Fourier-transform infrared (FT-IR) spectra (650–4000 cm−1) were recorded in the transmission mode on a Perkin Elmer FT-IR Spectrum 400 spectrophotometer (Perkin Elmer, Mexico). UV-visible spectra were collected on a Shimadzu spectrophotometer model UV 2700 (Shimadzu, Japan) using a 1 cm path-length quartz cell. Fluorescence spectra were recorded from 300 to 700 nm on a Horiba Nanolog fluorescence spectrophotometer (HORIBA Scientific, Edison, NJ, USA) using a xenon lamp as the excitation source and a 1 cm path-length fluorescence quartz cell. The morphologies and sizes of nanoparticles were characterized by JEM-2200FS (JEOL, Akishima, Japan) transmission electron microscopy (TEM). The microscope was capable of spherical aberration correction in a scanning transmission electron microscope (STEM) mode working at an accelerating voltage of 200 keV. The images were acquired by a high-angle annular dark-field (HAADF) detector. Zeta potential measurements were acquired using a Horiba Scientific SZ-100 nanoparticle analyzer (Horiba Scientific, Japan). A Thermo Scientific pH meter was utilized to measure the pH of the solutions (Thermo Fisher Scientific, Mexico City, Mexico).
2.3. Preparation of GSH, MPA, and CA-Capped CdTe QDs
GSH, MPA, and CA-capped CdTe nanocrystals were synthesized according to the methodology used in previous work from the group [31
]. Experimental details for the preparation and characterization by UV-visible and fluorescence spectroscopy of QDs modified with MPA, GSH, and CA are described in the Supplementary Material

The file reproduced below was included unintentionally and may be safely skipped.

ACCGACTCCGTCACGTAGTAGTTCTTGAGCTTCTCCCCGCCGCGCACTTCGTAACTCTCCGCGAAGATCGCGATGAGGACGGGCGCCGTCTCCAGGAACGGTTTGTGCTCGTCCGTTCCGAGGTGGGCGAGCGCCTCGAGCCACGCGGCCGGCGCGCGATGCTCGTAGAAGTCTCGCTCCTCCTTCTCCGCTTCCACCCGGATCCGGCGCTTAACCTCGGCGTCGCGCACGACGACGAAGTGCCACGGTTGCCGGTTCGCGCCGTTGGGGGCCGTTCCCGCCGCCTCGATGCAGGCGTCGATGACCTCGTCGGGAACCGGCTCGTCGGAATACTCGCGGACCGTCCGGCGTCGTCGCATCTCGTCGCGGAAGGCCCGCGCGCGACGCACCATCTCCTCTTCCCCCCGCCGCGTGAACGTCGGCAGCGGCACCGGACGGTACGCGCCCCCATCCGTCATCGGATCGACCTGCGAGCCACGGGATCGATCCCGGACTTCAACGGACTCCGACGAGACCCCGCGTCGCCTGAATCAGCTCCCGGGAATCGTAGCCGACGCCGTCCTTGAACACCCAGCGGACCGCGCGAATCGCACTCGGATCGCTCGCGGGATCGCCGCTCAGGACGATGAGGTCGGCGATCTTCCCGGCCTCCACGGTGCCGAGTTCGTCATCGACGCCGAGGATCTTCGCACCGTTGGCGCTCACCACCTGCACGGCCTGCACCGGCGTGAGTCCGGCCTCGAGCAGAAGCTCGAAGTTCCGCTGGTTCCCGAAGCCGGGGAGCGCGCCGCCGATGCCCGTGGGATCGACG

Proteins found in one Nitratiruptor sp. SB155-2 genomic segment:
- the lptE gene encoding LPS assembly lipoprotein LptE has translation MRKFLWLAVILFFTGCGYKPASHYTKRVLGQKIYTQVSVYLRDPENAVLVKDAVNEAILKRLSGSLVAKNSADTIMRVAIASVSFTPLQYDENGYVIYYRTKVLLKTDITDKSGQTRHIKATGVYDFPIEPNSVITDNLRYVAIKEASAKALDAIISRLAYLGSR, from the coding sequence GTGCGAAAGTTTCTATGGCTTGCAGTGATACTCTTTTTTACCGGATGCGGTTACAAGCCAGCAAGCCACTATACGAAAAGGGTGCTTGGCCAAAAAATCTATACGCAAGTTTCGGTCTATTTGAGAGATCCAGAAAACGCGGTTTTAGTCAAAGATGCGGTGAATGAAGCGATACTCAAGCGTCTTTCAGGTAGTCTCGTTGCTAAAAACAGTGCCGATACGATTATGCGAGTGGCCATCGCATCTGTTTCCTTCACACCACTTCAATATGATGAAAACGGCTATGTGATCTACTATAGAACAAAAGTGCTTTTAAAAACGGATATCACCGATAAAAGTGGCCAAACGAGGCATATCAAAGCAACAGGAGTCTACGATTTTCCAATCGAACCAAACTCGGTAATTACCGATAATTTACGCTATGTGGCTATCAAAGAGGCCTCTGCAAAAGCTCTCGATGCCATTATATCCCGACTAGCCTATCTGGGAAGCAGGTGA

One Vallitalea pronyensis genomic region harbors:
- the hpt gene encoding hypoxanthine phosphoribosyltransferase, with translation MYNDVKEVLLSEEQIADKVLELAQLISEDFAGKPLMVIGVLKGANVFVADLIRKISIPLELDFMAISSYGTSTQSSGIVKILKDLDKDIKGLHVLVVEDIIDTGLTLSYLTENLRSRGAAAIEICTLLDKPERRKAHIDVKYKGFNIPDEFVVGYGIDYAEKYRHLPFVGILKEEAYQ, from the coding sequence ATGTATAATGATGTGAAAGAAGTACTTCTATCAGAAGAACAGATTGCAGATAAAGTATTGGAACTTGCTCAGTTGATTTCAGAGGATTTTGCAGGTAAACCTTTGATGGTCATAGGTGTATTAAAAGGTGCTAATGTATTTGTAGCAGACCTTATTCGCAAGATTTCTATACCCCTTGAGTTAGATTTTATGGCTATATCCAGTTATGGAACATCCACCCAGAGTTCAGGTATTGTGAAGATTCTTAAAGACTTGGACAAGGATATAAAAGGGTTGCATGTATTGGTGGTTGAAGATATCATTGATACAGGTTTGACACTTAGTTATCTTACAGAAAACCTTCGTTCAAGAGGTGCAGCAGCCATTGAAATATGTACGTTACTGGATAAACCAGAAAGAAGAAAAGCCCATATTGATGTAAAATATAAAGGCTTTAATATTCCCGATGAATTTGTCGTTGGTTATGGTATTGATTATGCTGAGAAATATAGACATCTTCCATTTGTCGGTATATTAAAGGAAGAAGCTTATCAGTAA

The relative quantum yield (QY) of thiol-capped CdTe QDs was examined by a procedure described in the Supplementary Material
2.4. Stability Study
The photochemistry stability was investigated by exposing the nanomaterial to UV irradiation (365 nm) at a constant temperature with a xenon lamp of 450 W. The dispersed material was prepared in ultrapure water at pH 8 using a phosphate buffer (PBS). The fluorescence intensity was measured using the “kinetic” mode of the Nanolog spectrofluorometer for 60 min.
2.5. Fluorescence Study
The fluorescent response of CdTe/CA QDs toward FA was studied by adding 2 mL of QD solution and 1 mL of PBS buffer solution (pH 8) in a 1 cm optical-path quartz fluorescence cell. The titration was carried out by adding increasing amounts of FA in a concentration range from 0 to 16.4 µM. The fluorescence spectra were obtained in a range of emission wavelengths from 500 to 750 nm, at an excitation wavelength of 440 nm.
2.6. Interference Study
The response of the nanoprobe to other compounds was studied through fluorescence spectra. Competition assays were performed for BSA, GSH, glucose, ascorbic, and citric acids. For competition experiments, the solution of CdTe/CA QDs (3 mL) was placed in a 1 cm optical-path quartz cell and mixed with FA solution in the presence of the possible interference, at a molar ratio of FA:Interference of 1:20. The fluorescence intensity was measured at λem = 597, with excitation at 440 nm.
2.7. Sensitivity Detection
For the construction of the calibration graph, FA stock solution was prepared in phosphate buffer (100 µM, pH 8). QD/CA solution, prepared as shown above, was mixed with different concentrations of FA from 0.16 to 16.4 µM in 5 mL volumetric flasks and diluted to the mark. The calibration curve was the average of three repetitions.
2.8. Detection of FA in Real Samples
The determination of FA was carried out directly in samples of orange beverages without any previous treatment. The QD solution was mixed with 100 µL of the sample in a buffer solution (pH 8). A standard addition method was used for FA determination. The standard addition curve was obtained in a concentration range between 0 and 7 µM and was the result of three repetitions (R2 = 0.9950 sample 1 and R2 = 0.9994 sample 2).